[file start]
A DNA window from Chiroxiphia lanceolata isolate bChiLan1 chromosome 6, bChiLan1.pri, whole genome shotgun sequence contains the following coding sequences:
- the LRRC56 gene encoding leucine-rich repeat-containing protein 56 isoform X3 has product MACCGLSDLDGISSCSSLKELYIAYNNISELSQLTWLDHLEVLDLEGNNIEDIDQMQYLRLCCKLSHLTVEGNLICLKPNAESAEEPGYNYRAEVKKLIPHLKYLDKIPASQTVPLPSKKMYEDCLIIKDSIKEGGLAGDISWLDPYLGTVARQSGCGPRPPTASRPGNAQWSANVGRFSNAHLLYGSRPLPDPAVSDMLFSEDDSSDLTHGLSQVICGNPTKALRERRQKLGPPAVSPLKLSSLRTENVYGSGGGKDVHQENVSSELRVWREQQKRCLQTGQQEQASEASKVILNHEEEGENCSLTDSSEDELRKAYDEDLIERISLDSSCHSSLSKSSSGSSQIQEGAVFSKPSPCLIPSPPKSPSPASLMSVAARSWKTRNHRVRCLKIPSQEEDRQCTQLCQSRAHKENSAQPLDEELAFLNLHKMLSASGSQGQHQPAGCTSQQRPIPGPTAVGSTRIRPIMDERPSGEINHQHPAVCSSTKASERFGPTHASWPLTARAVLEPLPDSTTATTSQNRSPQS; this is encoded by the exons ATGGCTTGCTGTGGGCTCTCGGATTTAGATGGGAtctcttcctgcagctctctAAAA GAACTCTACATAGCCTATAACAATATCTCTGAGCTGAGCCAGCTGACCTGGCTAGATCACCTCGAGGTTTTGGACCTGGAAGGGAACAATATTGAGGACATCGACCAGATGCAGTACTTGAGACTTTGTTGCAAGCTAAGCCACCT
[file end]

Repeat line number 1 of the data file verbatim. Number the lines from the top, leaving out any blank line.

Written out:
A DNA window from Chiroxiphia lanceolata isolate bChiLan1 chromosome 6, bChiLan1.pri, whole genome shotgun sequence contains the following coding sequences: